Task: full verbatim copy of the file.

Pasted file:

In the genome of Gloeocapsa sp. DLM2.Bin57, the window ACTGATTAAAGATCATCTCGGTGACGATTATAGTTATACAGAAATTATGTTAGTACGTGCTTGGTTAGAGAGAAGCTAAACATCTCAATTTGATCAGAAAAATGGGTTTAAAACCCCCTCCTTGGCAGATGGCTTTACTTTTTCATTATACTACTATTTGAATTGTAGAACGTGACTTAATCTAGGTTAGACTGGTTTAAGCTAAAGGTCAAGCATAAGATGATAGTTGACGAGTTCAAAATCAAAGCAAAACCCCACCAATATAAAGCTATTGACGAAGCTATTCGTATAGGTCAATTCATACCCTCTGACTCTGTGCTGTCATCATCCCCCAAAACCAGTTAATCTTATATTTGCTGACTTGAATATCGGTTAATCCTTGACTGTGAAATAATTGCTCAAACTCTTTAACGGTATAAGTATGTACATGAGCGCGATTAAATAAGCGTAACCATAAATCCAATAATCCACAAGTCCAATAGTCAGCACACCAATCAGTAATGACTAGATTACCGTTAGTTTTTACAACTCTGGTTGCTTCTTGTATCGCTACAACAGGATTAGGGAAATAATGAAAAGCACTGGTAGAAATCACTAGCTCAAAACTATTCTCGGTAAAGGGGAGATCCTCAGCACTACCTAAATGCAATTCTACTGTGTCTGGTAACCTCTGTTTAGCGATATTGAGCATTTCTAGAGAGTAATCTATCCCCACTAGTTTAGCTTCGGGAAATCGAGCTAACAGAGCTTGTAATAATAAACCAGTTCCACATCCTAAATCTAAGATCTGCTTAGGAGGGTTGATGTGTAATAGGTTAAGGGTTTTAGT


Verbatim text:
In the genome of Gloeocapsa sp. DLM2.Bin57, the window ACTGATTAAAGATCATCTCGGTGACGATTATAGTTATACAGAAATTATGTTAGTACGTGCTTGGTTAGAGAGAAGCTAAACATCTCAATTTGATCAGAAAAATGGGTTTAAAACCCCCTCCTTGGCAGATGGCTTTACTTTTTCATTATACTACTATTTGAATTGTAGAACGTGACTTAATCTAGGTTAGACTGGTTTAAGCTAAAGGTCAAGCATAAGATGATAGTTGACGAGTTCAAAATCAAAGCAAAACCCCACCAATATAAAGCTATTGACGAAGCTATTCGTATAGGTCAATTCATACCCTCTGACTCTGTGCTGTCATCATCCCCCAAAACCAGTTAATCTTATATTTGCTGACTTGAATATCGGTTAATCCTTGACTGTGAAATAATTGCTCAAACTCTTTAACGGTATAAGTATGTACATGAGCGCGATTAAATAAGCGTAACCATAAATCCAATAATCCACAAGTCCAATAGTCAGCACACCAATCAGTAATGACTAGATTACCGTTAGTTTTTACAACTCTGGTTGCTTCTTGTATCGCTACAACAGGATTAGGGAAATAATGAAAAGCACTGGTAGAAATCACTAGCTCAAAACTATTCTCGGTAAAGGGGAGATCCTCAGCACTACCTAAATGCAATTCTACTGTGTCTGGTAACCTCTGTTTAGCGATATTGAGCATTTCTAGAGAGTAATCTATCCCCACTAGTTTAGCTTCGGGAAATCGAGCTAACAGAGCTTGTAATAATAAACCAGTTCCACATCCTAAATCTAAGATCTGCTTAGGAGGGTTGATGTGTAATAGGTTAAGGGTTTTAGT